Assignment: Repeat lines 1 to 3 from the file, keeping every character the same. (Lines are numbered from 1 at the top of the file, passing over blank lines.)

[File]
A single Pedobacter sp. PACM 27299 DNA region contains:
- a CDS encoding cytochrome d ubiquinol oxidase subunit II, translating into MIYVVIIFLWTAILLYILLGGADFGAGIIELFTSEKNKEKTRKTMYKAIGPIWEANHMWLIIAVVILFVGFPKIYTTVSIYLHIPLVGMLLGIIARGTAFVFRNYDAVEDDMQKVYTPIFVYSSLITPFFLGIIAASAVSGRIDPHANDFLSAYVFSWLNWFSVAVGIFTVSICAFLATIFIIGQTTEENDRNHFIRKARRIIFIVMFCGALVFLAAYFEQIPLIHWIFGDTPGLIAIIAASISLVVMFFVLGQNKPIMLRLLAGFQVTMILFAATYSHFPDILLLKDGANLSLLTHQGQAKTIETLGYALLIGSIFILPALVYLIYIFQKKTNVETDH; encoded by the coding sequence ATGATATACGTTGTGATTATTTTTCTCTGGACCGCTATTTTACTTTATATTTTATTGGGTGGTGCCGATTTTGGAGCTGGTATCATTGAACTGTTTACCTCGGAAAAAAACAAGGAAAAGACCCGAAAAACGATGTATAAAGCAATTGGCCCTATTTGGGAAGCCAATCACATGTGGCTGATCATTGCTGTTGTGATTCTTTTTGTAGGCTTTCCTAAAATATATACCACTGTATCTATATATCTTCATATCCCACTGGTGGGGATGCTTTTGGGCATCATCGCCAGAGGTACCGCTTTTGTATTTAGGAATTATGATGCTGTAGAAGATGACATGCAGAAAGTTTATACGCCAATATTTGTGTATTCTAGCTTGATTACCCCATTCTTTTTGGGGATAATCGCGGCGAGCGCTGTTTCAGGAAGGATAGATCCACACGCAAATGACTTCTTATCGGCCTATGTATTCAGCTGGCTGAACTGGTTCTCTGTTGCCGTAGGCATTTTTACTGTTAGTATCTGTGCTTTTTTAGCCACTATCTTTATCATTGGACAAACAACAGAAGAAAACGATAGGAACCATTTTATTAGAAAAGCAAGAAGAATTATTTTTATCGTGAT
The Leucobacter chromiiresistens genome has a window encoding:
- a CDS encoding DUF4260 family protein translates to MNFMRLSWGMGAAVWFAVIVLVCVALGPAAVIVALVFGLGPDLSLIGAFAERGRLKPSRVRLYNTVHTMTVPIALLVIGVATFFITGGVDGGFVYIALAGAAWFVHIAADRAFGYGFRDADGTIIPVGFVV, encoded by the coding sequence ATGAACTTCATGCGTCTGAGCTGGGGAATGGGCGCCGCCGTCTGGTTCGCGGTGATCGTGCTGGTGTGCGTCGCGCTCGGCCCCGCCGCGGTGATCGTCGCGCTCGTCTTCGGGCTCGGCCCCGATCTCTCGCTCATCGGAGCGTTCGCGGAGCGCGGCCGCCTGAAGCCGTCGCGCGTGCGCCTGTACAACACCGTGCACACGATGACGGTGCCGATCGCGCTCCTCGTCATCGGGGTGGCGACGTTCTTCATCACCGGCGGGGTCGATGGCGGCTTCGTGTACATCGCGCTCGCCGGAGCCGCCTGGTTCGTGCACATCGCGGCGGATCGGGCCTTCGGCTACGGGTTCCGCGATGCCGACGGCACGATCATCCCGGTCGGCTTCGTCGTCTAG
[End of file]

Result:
A single Pedobacter sp. PACM 27299 DNA region contains:
- a CDS encoding cytochrome d ubiquinol oxidase subunit II, translating into MIYVVIIFLWTAILLYILLGGADFGAGIIELFTSEKNKEKTRKTMYKAIGPIWEANHMWLIIAVVILFVGFPKIYTTVSIYLHIPLVGMLLGIIARGTAFVFRNYDAVEDDMQKVYTPIFVYSSLITPFFLGIIAASAVSGRIDPHANDFLSAYVFSWLNWFSVAVGIFTVSICAFLATIFIIGQTTEENDRNHFIRKARRIIFIVMFCGALVFLAAYFEQIPLIHWIFGDTPGLIAIIAASISLVVMFFVLGQNKPIMLRLLAGFQVTMILFAATYSHFPDILLLKDGANLSLLTHQGQAKTIETLGYALLIGSIFILPALVYLIYIFQKKTNVETDH; encoded by the coding sequence ATGATATACGTTGTGATTATTTTTCTCTGGACCGCTATTTTACTTTATATTTTATTGGGTGGTGCCGATTTTGGAGCTGGTATCATTGAACTGTTTACCTCGGAAAAAAACAAGGAAAAGACCCGAAAAACGATGTATAAAGCAATTGGCCCTATTTGGGAAGCCAATCACATGTGGCTGATCATTGCTGTTGTGATTCTTTTTGTAGGCTTTCCTAAAATATATACCACTGTATCTATATATCTTCATATCCCACTGGTGGGGATGCTTTTGGGCATCATCGCCAGAGGTACCGCTTTTGTATTTAGGAATTATGATGCTGTAGAAGATGACATGCAGAAAGTTTATACGCCAATATTTGTGTATTCTAGCTTGATTACCCCATTCTTTTTGGGGATAATCGCGGCGAGCGCTGTTTCAGGAAGGATAGATCCACACGCAAATGACTTCTTATCGGCCTATGTATTCAGCTGGCTGAACTGGTTCTCTGTTGCCGTAGGCATTTTTACTGTTAGTATCTGTGCTTTTTTAGCCACTATCTTTATCATTGGACAAACAACAGAAGAAAACGATAGGAACCATTTTATTAGAAAAGCAAGAAGAATTATTTTTATCGTGAT
The Leucobacter chromiiresistens genome has a window encoding: